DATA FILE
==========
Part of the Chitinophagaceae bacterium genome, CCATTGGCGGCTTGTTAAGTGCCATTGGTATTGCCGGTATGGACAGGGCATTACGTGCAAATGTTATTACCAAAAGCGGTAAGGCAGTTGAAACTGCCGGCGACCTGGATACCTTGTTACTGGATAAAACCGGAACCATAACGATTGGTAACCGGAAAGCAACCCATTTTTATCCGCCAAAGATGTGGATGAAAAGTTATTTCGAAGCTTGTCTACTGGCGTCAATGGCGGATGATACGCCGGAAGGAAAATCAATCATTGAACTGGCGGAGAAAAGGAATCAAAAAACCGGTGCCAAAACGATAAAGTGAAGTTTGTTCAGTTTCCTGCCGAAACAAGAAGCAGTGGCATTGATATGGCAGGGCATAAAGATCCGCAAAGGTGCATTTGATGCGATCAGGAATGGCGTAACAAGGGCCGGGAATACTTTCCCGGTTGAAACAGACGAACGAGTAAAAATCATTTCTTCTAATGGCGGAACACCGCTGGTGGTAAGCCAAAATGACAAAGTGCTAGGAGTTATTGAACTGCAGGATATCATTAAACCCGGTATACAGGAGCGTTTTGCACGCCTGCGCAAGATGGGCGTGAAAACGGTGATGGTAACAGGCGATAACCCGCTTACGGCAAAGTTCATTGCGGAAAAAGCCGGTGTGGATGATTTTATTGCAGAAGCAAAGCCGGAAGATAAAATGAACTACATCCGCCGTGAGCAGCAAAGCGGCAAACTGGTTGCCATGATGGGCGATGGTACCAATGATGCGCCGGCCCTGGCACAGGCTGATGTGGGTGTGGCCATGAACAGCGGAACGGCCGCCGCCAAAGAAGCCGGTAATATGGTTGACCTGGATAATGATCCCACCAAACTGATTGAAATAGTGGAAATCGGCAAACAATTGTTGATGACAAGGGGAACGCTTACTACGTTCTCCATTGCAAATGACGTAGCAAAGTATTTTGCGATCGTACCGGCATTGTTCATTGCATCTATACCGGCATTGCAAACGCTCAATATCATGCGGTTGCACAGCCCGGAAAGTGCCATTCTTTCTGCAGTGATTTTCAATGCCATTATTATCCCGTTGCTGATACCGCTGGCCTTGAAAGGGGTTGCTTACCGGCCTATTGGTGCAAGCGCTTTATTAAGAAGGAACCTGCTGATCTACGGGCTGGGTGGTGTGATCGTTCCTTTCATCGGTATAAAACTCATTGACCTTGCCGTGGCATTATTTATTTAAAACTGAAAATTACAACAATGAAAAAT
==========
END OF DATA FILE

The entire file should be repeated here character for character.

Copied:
Part of the Chitinophagaceae bacterium genome, CCATTGGCGGCTTGTTAAGTGCCATTGGTATTGCCGGTATGGACAGGGCATTACGTGCAAATGTTATTACCAAAAGCGGTAAGGCAGTTGAAACTGCCGGCGACCTGGATACCTTGTTACTGGATAAAACCGGAACCATAACGATTGGTAACCGGAAAGCAACCCATTTTTATCCGCCAAAGATGTGGATGAAAAGTTATTTCGAAGCTTGTCTACTGGCGTCAATGGCGGATGATACGCCGGAAGGAAAATCAATCATTGAACTGGCGGAGAAAAGGAATCAAAAAACCGGTGCCAAAACGATAAAGTGAAGTTTGTTCAGTTTCCTGCCGAAACAAGAAGCAGTGGCATTGATATGGCAGGGCATAAAGATCCGCAAAGGTGCATTTGATGCGATCAGGAATGGCGTAACAAGGGCCGGGAATACTTTCCCGGTTGAAACAGACGAACGAGTAAAAATCATTTCTTCTAATGGCGGAACACCGCTGGTGGTAAGCCAAAATGACAAAGTGCTAGGAGTTATTGAACTGCAGGATATCATTAAACCCGGTATACAGGAGCGTTTTGCACGCCTGCGCAAGATGGGCGTGAAAACGGTGATGGTAACAGGCGATAACCCGCTTACGGCAAAGTTCATTGCGGAAAAAGCCGGTGTGGATGATTTTATTGCAGAAGCAAAGCCGGAAGATAAAATGAACTACATCCGCCGTGAGCAGCAAAGCGGCAAACTGGTTGCCATGATGGGCGATGGTACCAATGATGCGCCGGCCCTGGCACAGGCTGATGTGGGTGTGGCCATGAACAGCGGAACGGCCGCCGCCAAAGAAGCCGGTAATATGGTTGACCTGGATAATGATCCCACCAAACTGATTGAAATAGTGGAAATCGGCAAACAATTGTTGATGACAAGGGGAACGCTTACTACGTTCTCCATTGCAAATGACGTAGCAAAGTATTTTGCGATCGTACCGGCATTGTTCATTGCATCTATACCGGCATTGCAAACGCTCAATATCATGCGGTTGCACAGCCCGGAAAGTGCCATTCTTTCTGCAGTGATTTTCAATGCCATTATTATCCCGTTGCTGATACCGCTGGCCTTGAAAGGGGTTGCTTACCGGCCTATTGGTGCAAGCGCTTTATTAAGAAGGAACCTGCTGATCTACGGGCTGGGTGGTGTGATCGTTCCTTTCATCGGTATAAAACTCATTGACCTTGCCGTGGCATTATTTATTTAAAACTGAAAATTACAACAATGAAAAAT